What is Army Reserve Training?

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  • Written By: N. Madison
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  • Last Modified Date: 30 November 2019
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The United States Army Reserve is a branch of the U.S. Army that is not on full-time active duty. Instead, its servicemen are reserve soldiers who can be called to duty in the event of a war or when the military is in need of support. Essentially, soldiers in the Army Reserve are backup forces who must be ready to move to active duty when the United States is in need. Army Reserve training includes the basic training that all Army soldiers go through in preparation for service as well as the ongoing training in which Army Reserve soldiers must participate.

Basic training for those entering the Army Reserve typically consists of nine weeks of vigorous training. The training consists of different phases that are named after colors. For example, the Red Phase follows the reception week and marks the beginning of active training while the White Phase includes marksmanship training. This nine-week period is focused on teaching Reserve recruits about Army values and helping them develop military and teamwork skills. Basic training culminates in a graduation ceremony that family members and other loved ones are allowed to attend.


After basic training ends, Army Reserve preparation typically continues with advanced individual training. This part of Army Reserve training is intended to help soldiers gain the skills they need to perform the tasks they are given in the Army. There are various advanced individual training schools at which a Reserve soldier may receive hands-on training in a particular military job. For example, a Reserve soldier may learn to be an Army human resource specialist or learn how to maintain Army helicopters; he could even learn how to defend the United States against warfare that is chemical or nuclear in nature. This type of training is also supposed to help a Reserve soldier to become more disciplined and gain a work ethic.

Once a soldier has completed his initial Army Reserve training, he is typically allowed to return to his own community. He’ll usually continue his normal routine, but report for Army Reserve training once each month. These monthly training sessions usually consist of drills that help Reserve soldiers hone their military skills and keep them fresh. Then, a Reserve serviceman usually has to spend about two weeks out of every year serving on active duty. During this time, a Reserve soldier typically receives rigorous field training as well as some specialty training.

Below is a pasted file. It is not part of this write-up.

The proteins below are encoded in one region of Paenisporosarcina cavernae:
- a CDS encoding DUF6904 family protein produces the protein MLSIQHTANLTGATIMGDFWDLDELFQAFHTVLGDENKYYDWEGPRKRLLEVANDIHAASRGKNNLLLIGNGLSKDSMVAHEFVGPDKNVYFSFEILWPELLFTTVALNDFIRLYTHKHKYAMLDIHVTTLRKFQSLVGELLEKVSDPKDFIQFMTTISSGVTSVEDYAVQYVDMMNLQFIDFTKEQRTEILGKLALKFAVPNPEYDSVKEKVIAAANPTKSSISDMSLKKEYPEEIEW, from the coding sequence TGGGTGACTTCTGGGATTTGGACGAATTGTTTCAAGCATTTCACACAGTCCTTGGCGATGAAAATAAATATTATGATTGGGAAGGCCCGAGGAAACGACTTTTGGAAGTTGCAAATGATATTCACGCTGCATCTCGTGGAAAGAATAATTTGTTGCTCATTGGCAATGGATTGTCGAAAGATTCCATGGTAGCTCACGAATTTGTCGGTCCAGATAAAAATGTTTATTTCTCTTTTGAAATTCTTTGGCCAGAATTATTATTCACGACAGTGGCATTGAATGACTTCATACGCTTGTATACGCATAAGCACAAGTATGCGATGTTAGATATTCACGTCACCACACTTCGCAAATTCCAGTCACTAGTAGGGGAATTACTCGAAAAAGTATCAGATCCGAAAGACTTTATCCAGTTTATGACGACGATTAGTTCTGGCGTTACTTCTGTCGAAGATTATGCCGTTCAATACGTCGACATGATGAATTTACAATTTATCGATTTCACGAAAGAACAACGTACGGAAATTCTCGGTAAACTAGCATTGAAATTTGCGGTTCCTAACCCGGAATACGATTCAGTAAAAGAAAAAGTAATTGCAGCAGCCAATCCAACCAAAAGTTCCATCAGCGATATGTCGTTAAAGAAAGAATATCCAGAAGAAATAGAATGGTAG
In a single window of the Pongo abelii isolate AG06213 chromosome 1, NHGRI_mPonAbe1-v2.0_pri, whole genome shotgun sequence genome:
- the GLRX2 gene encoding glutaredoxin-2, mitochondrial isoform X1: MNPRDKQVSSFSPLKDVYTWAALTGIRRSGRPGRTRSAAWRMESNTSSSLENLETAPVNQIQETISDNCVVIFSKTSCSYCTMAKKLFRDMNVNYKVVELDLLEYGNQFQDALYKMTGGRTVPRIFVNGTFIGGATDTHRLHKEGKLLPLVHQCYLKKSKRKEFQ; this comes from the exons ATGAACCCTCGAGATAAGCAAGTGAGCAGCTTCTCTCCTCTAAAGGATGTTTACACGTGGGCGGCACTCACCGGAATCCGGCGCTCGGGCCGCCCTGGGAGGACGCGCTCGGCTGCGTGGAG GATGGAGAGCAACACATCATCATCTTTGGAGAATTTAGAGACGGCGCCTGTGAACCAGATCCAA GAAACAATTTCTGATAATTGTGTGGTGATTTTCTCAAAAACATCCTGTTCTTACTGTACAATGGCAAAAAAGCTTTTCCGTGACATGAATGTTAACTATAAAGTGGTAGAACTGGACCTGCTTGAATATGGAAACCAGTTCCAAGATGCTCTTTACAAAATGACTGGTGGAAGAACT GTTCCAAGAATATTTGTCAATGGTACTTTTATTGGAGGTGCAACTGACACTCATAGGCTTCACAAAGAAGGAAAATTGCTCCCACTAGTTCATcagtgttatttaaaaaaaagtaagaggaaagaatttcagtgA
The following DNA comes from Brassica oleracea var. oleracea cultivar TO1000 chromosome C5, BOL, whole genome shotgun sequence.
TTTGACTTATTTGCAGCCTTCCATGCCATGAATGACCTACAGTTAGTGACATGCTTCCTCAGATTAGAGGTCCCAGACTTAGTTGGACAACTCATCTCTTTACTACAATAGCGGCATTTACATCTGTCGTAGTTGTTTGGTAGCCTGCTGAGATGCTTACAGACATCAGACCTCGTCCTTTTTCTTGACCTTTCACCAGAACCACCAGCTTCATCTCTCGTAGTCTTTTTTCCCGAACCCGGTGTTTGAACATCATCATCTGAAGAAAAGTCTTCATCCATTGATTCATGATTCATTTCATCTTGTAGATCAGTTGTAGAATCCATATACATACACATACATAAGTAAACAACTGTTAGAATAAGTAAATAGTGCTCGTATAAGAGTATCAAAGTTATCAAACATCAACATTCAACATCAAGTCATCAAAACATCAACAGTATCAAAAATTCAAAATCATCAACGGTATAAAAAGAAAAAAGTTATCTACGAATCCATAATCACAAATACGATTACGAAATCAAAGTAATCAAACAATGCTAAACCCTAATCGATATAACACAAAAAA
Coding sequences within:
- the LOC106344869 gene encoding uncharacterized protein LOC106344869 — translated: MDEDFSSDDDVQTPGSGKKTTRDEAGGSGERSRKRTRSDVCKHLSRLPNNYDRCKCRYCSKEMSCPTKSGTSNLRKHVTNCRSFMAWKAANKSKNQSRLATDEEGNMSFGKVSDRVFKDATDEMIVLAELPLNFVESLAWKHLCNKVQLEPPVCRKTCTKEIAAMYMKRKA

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Post 2

I've always wanted to join the army reserves. It seems like there are a lot of good reasons to do it.

The army reserve pay is pretty good if you are a student, or on a low paying job. You get to travel a little bit and learn some valuable skills. It looks really awesome on a resume as well. Plus I think you'd meet some interesting people.

Mostly I'd like to do it to learn how to keep in shape and to push my boundaries.

But, I never will do it because I don't like the idea of being called to fight if I don't agree with the war. If it is a war I believe in, sure, sign

me up.

But any old war the government wants to enter into wouldn't sit well with me. And I'd always be afraid I'd be put in an impossible situation, like someone in my family being sick, or having young kids and being forced into combat.

I have nothing but respect for people who do it, but it's not for me.

Post 1

The army reserve in the US sounds like what's called the territorial army in New Zealand. My sister was in the territorial army for a while and she really loved it.

She trained as a medic and felt like she was really making a contribution to the country. They did some real work, helping out communities and such. She made a lot of close friends and got to do some exciting activities as well.

When she did the iron man, which is an ultra marathon competition, her army buddies were her biggest supporters and some of them ran the race with her.

I don't know what the regular army is like here, but she reckoned she didn't feel any less part of the group for being a girl either.

She only left because she decided to travel overseas, but I think if she came back to NZ she would sign up to be part of the territorials again.

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